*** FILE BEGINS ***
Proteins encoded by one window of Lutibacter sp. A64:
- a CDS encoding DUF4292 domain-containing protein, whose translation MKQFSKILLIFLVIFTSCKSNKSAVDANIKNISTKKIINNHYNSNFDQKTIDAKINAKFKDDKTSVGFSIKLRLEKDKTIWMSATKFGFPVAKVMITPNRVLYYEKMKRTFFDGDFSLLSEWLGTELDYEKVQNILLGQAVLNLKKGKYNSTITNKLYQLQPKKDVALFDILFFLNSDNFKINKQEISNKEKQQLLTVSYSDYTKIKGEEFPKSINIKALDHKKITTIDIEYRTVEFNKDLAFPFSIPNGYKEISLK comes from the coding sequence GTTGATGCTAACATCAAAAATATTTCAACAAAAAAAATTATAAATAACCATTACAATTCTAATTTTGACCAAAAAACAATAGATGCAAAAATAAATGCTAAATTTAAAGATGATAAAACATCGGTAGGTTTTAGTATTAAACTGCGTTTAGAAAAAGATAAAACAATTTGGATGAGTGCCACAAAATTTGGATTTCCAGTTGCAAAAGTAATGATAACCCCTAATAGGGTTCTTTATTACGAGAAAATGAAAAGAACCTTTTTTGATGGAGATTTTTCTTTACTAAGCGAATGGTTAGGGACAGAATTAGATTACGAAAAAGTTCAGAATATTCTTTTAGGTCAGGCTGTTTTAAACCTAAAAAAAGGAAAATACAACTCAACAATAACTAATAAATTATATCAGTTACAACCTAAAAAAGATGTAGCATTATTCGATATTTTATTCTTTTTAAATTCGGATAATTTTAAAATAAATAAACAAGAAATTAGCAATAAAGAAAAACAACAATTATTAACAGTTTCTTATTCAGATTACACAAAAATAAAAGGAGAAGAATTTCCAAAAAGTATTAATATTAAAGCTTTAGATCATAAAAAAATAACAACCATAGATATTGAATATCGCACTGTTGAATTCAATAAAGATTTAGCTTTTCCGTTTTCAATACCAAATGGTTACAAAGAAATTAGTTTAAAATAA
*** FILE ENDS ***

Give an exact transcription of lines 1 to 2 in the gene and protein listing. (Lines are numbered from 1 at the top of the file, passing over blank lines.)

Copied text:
Proteins encoded by one window of Lutibacter sp. A64:
- a CDS encoding DUF4292 domain-containing protein, whose translation MKQFSKILLIFLVIFTSCKSNKSAVDANIKNISTKKIINNHYNSNFDQKTIDAKINAKFKDDKTSVGFSIKLRLEKDKTIWMSATKFGFPVAKVMITPNRVLYYEKMKRTFFDGDFSLLSEWLGTELDYEKVQNILLGQAVLNLKKGKYNSTITNKLYQLQPKKDVALFDILFFLNSDNFKINKQEISNKEKQQLLTVSYSDYTKIKGEEFPKSINIKALDHKKITTIDIEYRTVEFNKDLAFPFSIPNGYKEISLK comes from the coding sequence GTTGATGCTAACATCAAAAATATTTCAACAAAAAAAATTATAAATAACCATTACAATTCTAATTTTGACCAAAAAACAATAGATGCAAAAATAAATGCTAAATTTAAAGATGATAAAACATCGGTAGGTTTTAGTATTAAACTGCGTTTAGAAAAAGATAAAACAATTTGGATGAGTGCCACAAAATTTGGATTTCCAGTTGCAAAAGTAATGATAACCCCTAATAGGGTTCTTTATTACGAGAAAATGAAAAGAACCTTTTTTGATGGAGATTTTTCTTTACTAAGCGAATGGTTAGGGACAGAATTAGATTACGAAAAAGTTCAGAATATTCTTTTAGGTCAGGCTGTTTTAAACCTAAAAAAAGGAAAATACAACTCAACAATAACTAATAAATTATATCAGTTACAACCTAAAAAAGATGTAGCATTATTCGATATTTTATTCTTTTTAAATTCGGATAATTTTAAAATAAATAAACAAGAAATTAGCAATAAAGAAAAACAACAATTATTAACAGTTTCTTATTCAGATTACACAAAAATAAAAGGAGAAGAATTTCCAAAAAGTATTAATATTAAAGCTTTAGATCATAAAAAAATAACAACCATAGATATTGAATATCGCACTGTTGAATTCAATAAAGATTTAGCTTTTCCGTTTTCAATACCAAATGGTTACAAAGAAATTAGTTTAAAATAA